In humans there are three main sources:
The inner ear motion detector was discussed at length in the first chapter of Healthy Boating & Sailing. The vestibular system includes the semicircular canals which measure rotational movement of the head and the otolith organs which measure acceleration. As we move forward or backwards or as we rotate, the vestibular system measures the movement and the brain keeps track of it. [See Chapter One of Healthy Boating & Sailing for a much more detailed discussion of this system.]
The second system is vision, so-called optic flow:
Optic flow is movement of the visual scene interpreted as self-motion. That is, as one moves through the world, visual flow is the sensation of movement in the opposite direction to which one is moving (Figure 7). As one moves forward the optic flow is moving from front to back. Optic flow collaborates with the vestibular system to keep track of our movement through the world. [Optic flow is also responsible for that phenomenon of perceived movement which all of us have experienced, when two trains are sitting side by side in a station. As the other train moves away, there is the illusion that your train is moving. That illusion that briefly feels so real is due to optic flow.]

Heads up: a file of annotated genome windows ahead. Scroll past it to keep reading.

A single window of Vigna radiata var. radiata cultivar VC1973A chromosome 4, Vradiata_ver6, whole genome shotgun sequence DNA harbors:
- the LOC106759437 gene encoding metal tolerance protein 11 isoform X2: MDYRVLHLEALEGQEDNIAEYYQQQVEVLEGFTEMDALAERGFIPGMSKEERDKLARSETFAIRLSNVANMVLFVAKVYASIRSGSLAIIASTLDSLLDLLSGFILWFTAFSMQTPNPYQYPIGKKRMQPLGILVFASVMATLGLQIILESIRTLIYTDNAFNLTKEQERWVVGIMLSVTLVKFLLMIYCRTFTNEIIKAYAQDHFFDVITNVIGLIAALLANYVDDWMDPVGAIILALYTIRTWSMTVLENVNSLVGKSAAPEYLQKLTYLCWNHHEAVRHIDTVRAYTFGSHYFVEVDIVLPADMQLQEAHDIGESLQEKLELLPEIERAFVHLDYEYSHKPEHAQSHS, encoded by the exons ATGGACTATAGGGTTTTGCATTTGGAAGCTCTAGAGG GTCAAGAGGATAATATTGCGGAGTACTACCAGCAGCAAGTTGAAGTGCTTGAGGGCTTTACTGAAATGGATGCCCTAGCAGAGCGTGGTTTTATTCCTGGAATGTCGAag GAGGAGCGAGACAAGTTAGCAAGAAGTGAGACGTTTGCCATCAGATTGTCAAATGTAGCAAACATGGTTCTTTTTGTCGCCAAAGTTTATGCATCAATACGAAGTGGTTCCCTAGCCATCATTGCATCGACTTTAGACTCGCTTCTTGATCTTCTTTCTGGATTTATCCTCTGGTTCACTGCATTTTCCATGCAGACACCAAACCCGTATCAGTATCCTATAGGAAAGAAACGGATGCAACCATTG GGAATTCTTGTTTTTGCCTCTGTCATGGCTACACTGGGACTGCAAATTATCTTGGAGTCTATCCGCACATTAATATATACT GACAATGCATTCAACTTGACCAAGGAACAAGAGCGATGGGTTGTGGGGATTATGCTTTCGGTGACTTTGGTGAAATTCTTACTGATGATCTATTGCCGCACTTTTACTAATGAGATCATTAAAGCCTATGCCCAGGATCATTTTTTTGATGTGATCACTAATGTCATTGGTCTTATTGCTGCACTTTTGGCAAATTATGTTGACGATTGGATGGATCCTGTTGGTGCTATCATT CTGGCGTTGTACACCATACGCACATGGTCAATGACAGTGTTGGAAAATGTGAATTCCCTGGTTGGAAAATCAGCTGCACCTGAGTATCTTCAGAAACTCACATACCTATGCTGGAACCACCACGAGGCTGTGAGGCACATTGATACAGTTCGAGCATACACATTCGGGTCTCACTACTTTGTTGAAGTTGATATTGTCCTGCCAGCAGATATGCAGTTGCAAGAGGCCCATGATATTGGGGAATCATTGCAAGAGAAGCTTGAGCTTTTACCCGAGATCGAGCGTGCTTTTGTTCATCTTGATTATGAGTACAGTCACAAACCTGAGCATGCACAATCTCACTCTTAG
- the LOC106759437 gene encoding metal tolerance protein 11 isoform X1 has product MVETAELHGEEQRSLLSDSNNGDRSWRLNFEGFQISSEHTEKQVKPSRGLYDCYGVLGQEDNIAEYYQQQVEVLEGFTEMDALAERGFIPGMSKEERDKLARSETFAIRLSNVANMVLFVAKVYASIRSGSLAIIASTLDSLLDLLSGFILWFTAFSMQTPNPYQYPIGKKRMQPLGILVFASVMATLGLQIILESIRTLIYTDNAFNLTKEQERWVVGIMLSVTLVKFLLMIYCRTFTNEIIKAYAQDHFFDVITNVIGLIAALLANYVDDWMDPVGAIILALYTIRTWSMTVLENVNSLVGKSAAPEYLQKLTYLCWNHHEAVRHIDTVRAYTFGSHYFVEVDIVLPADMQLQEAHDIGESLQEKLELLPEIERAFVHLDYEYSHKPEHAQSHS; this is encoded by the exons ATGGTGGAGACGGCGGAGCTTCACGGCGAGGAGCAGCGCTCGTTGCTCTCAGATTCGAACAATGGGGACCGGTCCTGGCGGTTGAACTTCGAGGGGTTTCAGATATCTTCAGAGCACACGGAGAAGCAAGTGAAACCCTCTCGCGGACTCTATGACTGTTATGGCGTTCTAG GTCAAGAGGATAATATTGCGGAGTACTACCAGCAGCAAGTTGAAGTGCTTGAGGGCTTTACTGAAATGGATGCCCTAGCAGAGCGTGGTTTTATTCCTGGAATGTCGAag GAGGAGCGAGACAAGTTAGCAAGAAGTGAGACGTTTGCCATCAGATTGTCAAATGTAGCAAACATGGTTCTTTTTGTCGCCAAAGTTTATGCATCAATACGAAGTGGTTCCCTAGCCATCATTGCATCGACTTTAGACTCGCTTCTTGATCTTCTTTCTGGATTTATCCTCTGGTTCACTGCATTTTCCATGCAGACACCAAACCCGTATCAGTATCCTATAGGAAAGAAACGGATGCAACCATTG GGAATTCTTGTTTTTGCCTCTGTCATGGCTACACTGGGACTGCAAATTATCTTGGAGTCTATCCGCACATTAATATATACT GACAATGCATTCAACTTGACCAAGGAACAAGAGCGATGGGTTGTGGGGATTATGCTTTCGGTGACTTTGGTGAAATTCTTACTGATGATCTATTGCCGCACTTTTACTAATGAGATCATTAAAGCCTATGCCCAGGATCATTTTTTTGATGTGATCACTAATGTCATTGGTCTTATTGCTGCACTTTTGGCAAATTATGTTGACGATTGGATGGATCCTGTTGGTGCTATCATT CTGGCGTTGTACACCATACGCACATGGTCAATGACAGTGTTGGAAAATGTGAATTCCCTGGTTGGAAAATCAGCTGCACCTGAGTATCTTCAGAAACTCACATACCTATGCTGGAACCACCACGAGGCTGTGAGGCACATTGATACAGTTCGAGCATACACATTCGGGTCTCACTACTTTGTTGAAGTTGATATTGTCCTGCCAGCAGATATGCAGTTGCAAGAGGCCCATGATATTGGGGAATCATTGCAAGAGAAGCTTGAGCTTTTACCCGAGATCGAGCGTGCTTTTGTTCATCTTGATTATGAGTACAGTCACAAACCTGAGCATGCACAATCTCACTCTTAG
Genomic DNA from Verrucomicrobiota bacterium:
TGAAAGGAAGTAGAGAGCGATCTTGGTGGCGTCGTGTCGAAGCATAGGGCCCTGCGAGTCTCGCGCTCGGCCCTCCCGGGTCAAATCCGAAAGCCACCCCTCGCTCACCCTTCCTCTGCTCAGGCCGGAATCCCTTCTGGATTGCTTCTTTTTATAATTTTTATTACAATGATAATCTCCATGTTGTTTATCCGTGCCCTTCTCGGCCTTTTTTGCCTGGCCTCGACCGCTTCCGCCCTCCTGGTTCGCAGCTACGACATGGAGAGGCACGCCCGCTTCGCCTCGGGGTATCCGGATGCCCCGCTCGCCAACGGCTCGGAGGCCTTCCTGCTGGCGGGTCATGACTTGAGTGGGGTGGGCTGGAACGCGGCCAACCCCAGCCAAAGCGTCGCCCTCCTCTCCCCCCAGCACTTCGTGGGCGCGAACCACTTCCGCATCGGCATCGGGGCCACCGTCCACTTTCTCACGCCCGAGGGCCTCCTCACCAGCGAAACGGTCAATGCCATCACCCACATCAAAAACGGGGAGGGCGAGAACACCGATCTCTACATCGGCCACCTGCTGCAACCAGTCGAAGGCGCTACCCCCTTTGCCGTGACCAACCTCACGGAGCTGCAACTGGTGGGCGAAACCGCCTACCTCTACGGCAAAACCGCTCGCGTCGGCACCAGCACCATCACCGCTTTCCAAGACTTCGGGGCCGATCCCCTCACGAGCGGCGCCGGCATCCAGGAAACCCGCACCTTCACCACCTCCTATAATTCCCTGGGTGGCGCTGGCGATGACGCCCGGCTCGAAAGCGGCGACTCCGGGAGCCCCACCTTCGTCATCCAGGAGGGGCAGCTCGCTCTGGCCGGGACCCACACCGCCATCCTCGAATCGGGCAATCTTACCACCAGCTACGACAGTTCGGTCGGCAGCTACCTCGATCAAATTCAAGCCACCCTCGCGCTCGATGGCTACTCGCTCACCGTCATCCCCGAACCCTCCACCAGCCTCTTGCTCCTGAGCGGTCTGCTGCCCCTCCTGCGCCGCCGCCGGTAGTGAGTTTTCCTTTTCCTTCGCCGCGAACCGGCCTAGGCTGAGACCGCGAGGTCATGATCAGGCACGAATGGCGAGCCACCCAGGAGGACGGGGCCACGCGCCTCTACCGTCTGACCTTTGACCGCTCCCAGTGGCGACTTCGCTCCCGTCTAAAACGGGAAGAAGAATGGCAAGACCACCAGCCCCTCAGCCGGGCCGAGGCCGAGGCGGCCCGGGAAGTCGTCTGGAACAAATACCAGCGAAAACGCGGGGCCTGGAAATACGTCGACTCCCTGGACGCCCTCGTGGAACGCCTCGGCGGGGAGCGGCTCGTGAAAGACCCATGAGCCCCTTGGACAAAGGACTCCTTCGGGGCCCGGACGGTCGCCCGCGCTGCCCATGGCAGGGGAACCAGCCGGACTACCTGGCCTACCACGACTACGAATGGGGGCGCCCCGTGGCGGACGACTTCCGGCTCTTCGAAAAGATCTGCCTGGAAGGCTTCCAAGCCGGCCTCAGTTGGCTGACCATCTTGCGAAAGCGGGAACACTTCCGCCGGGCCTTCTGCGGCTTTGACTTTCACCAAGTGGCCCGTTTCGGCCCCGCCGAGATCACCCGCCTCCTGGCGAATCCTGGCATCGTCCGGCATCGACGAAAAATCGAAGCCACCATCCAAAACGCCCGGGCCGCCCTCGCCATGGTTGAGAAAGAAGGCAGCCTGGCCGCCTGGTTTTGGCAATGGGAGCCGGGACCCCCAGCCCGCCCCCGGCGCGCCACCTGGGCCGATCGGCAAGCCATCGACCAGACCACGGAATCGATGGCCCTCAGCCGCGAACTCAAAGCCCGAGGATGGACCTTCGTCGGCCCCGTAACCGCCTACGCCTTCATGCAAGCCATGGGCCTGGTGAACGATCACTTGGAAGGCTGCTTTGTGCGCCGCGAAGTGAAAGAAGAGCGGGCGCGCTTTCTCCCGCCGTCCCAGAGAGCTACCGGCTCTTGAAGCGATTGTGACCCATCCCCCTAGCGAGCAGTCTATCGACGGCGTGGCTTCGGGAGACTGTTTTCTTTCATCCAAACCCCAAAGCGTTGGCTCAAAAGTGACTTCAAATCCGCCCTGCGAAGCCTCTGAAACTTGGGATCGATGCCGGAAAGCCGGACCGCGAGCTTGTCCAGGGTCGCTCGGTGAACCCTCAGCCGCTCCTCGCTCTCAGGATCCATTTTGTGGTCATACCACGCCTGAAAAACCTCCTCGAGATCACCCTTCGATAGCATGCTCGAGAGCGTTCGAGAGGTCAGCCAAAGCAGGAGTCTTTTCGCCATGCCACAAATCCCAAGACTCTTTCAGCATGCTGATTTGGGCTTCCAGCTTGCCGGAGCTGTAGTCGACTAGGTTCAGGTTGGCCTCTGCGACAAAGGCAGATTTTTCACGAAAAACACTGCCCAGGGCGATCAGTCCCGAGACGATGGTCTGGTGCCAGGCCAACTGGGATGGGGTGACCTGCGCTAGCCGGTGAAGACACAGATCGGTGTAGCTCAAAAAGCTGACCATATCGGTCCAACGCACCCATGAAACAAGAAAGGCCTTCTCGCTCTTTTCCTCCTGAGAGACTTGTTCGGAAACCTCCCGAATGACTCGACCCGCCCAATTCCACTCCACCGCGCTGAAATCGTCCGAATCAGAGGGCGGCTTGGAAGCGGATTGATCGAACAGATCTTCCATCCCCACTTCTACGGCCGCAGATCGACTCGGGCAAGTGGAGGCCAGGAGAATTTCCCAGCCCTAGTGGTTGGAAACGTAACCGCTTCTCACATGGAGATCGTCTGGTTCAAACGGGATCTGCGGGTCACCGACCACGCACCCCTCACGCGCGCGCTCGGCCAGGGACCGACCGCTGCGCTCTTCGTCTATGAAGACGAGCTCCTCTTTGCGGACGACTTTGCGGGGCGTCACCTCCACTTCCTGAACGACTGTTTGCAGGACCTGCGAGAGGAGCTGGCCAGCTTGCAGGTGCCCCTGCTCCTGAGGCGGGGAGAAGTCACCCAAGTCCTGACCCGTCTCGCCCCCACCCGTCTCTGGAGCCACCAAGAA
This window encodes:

But there is a third system to keep track of our movement – and that is the motor system itself which monitors the movements we actually make. Suppose that you were blindfolded and taken along a route with a few twists and turns. The accuracy with which you could return to the starting point would be due to whether you were driven along this path or were allowed to walk it by yourself. Blindfolded, you lose the sense of vision and are totally dependent on the vestibular system monitoring because you are being driven. However, when we physically move ourselves by walking, the brain monitors our own physical movements keeping track of the distance. That is, the brain sends signals to the muscles of the legs (the blue in Figure 8). and at the same time sends a copy signal (see where the blue line breaks into two in Figure 8). This signal is compared with what the muscle actually did. The end result if there is a match it is correlated with the visual signal and the vestibular signal to keep track of where we are going.